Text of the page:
Digitalis is a genus of about 20 species of herbaceous perennials, shrubs, and biennials commonly called foxgloves.
This genus was traditionally placed in the figwort family Scrophulariaceae, but recent phylogenetic research has placed it in the much enlarged family Plantaginaceae. This genus is native to western and southwestern Europe, western and central Asia and northwestern Africa. The flowers are produced on a tall spike, are tubular, and vary in colour with species, from purple to pink, white, and yellow. The scientific name means "finger-like" and refers to the ease with which a flower can be fitted over a human fingertip.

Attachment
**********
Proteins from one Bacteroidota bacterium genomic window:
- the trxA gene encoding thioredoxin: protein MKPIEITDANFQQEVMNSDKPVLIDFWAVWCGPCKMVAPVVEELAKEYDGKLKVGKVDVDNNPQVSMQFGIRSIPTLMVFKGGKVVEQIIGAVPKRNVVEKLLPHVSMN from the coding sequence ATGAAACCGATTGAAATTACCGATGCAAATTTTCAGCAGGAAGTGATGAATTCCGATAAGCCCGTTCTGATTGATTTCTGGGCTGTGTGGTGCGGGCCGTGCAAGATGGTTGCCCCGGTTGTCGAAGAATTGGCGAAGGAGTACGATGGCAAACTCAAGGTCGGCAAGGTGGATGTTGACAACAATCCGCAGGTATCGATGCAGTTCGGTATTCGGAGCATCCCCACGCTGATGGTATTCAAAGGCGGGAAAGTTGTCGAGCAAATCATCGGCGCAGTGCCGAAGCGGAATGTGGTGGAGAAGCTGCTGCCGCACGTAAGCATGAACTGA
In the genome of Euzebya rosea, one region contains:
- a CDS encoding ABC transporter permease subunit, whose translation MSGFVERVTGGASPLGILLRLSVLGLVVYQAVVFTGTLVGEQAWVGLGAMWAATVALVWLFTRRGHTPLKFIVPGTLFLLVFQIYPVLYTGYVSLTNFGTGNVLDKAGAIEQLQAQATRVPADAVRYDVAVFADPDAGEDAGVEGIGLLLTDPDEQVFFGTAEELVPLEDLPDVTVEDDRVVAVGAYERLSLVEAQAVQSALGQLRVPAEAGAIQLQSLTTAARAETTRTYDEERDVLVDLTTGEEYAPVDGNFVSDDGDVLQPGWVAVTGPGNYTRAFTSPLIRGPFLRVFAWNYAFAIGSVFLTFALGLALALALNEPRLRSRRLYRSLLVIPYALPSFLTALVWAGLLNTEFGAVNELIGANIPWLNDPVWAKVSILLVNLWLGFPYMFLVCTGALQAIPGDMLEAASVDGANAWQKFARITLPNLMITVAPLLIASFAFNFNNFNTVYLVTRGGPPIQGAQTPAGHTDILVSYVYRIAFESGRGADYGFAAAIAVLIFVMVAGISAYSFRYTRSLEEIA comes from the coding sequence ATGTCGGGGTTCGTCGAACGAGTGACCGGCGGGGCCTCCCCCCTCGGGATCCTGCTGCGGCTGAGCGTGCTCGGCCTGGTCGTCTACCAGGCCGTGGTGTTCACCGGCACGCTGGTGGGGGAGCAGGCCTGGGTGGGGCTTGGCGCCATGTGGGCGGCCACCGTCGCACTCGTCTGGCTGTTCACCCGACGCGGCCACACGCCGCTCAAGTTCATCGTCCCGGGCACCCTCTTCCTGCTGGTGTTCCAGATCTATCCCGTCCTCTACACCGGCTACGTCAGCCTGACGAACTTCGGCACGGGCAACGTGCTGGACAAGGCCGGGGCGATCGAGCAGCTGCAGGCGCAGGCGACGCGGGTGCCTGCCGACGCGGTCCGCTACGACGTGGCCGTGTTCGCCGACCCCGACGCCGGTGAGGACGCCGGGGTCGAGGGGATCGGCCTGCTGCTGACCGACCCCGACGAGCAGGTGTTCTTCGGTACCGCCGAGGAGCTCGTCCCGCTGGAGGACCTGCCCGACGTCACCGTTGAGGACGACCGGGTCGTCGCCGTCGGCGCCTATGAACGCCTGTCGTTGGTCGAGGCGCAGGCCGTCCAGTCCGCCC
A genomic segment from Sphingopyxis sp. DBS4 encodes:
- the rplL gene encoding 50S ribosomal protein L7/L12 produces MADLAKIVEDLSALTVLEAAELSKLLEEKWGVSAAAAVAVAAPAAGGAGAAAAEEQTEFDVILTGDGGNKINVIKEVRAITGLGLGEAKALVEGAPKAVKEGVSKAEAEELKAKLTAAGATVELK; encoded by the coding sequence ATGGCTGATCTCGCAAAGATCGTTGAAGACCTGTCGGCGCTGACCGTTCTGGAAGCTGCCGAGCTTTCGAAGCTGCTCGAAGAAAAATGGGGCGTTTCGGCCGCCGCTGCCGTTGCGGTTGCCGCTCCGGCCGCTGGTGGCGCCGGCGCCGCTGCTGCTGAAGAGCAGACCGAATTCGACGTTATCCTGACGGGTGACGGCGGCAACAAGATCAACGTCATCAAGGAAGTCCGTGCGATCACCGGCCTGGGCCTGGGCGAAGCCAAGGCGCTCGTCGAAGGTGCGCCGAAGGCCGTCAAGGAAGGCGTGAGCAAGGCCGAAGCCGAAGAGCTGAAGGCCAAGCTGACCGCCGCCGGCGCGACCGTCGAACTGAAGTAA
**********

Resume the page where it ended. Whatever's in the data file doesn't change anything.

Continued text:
The best-known species is the common foxglove, Digitalis purpurea. This biennial plant is often grown as an ornamental plant due to its vivid flowers which range in colour from various purple tints through pink, and purely white. The flowers can also possess various marks and spottings. Other garden-worthy species include D. ferruginea, D. grandiflora, D. lutea and D. parviflora.
The term digitalis is also used for drug preparations that contain cardiac glycosides, particularly one called digoxin, extracted from various plants of this genus. Foxglove has medicinal uses but can also be toxic to humans and other animals